Now that the World Series has concluded and the champagne-soaked streets of Boston have begun to dry, members of the Red Sox coaching staff can begin adding their names to interview lists for the various managerial vacancies around the majors.
According to Ken Rosenthal of FOXSports.com, Red Sox bench coach Torey Lovullo plans to do just that, interviewing for the Cubs’ opening “most likely early this week” on the north side of Chicago.
Lovullo played for the Tigers, Yankees, Angels, Mariners, Athletics, Indians and Phillies over the course of an eight-year major league playing career and has served as a manager and coach at multiple levels of MLB-affiliated ball since. He was a candidate to become the Dodgers’ manager back in 2006 before Los Angeles opted for Grady Little and he was considered a finalist to become the skipper of the Pittsburgh Pirates in 2007 before that gig went to John Russell.
Chicago has already interviewed former Diamondbacks manager A.J. Hinch, Padres bench coach Rick Renteria, Rays bench coach Dave Martinez and former Nationals manager Manny Acta. Brad Ausmus also interviewed and was thought to be a favorite at one point, but he just agreed to replace Jim Leyland in Detroit.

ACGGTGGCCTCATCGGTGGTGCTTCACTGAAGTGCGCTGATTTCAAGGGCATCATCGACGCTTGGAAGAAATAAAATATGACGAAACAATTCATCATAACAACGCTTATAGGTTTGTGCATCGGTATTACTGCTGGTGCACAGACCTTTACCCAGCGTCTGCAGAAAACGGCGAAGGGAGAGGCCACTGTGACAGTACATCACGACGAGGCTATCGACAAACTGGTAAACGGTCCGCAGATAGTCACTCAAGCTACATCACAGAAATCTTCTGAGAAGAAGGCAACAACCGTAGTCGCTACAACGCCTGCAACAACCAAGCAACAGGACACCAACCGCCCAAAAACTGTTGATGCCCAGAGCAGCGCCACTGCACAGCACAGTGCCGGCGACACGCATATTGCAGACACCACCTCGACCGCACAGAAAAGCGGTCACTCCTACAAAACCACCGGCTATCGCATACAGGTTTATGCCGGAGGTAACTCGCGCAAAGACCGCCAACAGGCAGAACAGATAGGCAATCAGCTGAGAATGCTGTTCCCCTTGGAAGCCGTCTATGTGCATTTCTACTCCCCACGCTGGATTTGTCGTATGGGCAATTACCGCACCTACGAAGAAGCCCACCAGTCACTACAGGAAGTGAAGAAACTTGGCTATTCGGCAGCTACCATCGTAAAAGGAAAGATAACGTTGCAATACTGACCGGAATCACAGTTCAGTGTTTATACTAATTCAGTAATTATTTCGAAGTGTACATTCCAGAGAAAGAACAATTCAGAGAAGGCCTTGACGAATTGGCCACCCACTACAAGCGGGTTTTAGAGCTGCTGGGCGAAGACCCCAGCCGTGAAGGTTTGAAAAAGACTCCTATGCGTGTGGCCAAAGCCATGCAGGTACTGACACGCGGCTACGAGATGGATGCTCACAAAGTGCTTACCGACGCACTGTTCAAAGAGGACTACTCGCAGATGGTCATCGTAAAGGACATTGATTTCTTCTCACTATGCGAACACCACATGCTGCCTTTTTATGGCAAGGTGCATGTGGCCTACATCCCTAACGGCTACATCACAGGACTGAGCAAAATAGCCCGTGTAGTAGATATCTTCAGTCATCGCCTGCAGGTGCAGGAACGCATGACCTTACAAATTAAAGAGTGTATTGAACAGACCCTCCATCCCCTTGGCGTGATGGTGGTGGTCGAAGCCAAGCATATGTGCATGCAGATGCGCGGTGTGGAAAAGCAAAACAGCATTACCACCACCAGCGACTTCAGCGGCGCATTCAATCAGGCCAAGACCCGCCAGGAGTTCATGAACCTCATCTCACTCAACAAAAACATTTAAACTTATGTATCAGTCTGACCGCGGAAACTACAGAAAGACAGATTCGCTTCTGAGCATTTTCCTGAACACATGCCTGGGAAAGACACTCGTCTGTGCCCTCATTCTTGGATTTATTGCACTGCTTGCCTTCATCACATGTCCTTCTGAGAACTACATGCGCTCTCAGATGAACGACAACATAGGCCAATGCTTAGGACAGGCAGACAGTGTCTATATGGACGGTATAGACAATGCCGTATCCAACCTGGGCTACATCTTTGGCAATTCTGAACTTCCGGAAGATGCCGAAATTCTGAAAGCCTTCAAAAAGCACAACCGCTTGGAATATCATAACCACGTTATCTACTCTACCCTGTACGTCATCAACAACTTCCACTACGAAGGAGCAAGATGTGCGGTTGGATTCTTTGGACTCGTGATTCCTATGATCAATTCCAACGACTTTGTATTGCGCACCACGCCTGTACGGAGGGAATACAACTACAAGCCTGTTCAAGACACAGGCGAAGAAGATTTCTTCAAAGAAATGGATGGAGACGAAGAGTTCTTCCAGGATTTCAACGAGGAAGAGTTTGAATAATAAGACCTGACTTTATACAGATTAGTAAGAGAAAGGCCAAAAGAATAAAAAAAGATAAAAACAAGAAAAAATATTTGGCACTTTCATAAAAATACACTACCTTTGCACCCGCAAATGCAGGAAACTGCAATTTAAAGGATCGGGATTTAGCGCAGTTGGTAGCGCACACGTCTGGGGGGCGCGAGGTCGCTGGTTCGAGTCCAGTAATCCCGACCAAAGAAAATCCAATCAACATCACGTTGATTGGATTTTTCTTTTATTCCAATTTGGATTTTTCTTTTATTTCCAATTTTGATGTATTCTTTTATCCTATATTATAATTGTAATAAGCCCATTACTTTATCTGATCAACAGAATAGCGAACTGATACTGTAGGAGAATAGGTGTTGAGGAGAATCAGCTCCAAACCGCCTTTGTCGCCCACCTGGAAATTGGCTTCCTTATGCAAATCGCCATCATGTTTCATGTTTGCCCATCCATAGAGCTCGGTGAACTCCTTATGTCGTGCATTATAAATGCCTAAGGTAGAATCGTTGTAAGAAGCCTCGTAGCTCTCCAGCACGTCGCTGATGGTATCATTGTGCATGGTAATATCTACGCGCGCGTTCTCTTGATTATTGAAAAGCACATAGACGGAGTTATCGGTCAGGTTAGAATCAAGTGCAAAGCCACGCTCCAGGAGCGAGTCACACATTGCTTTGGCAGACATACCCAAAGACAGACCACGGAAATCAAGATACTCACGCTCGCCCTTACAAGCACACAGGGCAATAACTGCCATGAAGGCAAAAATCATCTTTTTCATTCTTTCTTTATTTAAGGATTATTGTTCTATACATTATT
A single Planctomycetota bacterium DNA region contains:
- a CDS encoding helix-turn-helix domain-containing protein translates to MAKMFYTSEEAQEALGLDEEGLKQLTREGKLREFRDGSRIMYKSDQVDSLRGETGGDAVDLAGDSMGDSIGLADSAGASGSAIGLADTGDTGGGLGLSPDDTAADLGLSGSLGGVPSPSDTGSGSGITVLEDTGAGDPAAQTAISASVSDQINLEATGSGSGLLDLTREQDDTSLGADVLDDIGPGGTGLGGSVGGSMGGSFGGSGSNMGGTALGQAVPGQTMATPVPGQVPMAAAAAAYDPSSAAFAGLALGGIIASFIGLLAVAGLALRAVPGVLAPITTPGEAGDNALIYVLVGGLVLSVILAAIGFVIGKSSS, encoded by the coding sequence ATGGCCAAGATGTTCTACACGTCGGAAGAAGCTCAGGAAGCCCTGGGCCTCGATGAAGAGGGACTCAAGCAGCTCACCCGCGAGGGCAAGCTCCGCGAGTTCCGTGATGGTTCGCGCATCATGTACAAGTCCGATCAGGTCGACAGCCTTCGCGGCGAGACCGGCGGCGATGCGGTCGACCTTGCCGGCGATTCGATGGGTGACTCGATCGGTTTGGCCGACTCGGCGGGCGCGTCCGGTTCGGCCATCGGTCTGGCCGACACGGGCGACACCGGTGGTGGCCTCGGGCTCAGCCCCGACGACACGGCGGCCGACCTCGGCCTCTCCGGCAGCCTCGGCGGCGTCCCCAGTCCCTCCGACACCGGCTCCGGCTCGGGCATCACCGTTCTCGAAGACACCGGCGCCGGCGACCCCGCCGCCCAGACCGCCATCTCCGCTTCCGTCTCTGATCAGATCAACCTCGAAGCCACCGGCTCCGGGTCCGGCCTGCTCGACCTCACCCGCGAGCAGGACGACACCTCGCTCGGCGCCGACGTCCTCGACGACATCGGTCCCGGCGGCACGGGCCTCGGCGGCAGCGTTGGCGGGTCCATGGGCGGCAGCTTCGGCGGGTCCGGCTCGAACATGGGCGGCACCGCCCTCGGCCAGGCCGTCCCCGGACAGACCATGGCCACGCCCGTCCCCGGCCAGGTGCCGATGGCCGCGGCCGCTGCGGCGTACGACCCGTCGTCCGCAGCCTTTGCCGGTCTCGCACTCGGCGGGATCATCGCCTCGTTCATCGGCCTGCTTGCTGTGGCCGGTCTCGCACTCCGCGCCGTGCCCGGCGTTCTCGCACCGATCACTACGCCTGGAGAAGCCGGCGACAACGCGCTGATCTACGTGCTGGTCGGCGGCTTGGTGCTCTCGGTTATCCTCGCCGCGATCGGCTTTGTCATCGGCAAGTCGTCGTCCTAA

The Cubs fired manager Dale Sveum at the end of the 2013 regular season after two disappointing years.
Tim Tebow isn’t letting go of his major league dreams just yet. The former NFL quarterback is slated to appear with the Mets during spring training this year, extending what initially looked like an ill-fated career choice for at least one more season. Per the club’s official announcement on Friday, he’ll join a group of spring training invitees that includes top-30 prospects like Peter Alonso, P.J. Conlon, Patrick Mazeika and David Thompson.
Tebow, 30, hasn’t taken to professional baseball as gracefully as expected. He batted a cumulative .226/.309/.347 with eight home runs and a .656 OPS in 486 plate appearances for Single-A Columbia and High-A St. Lucie in 2017. While that wasn’t enough to compel the Mets to give the aging outfielder a big league tryout, there’s no denying that Tebow brought substantial benefit to their minor league affiliates — in the form of increased attendance figures and ticket sales, that is.
Even after the Mets were booted from the NL East race last September, they resisted the idea of promoting Tebow for a late-season attendance boost of their own. That’s not to say they’re planning on taking the same approach in 2018; Tebow will undoubtedly get his cup of coffee in the majors at some point, but for now, a Grapefruit League tryout is likely as close as he’ll ever get to playing with the team’s big league roster on an everyday basis.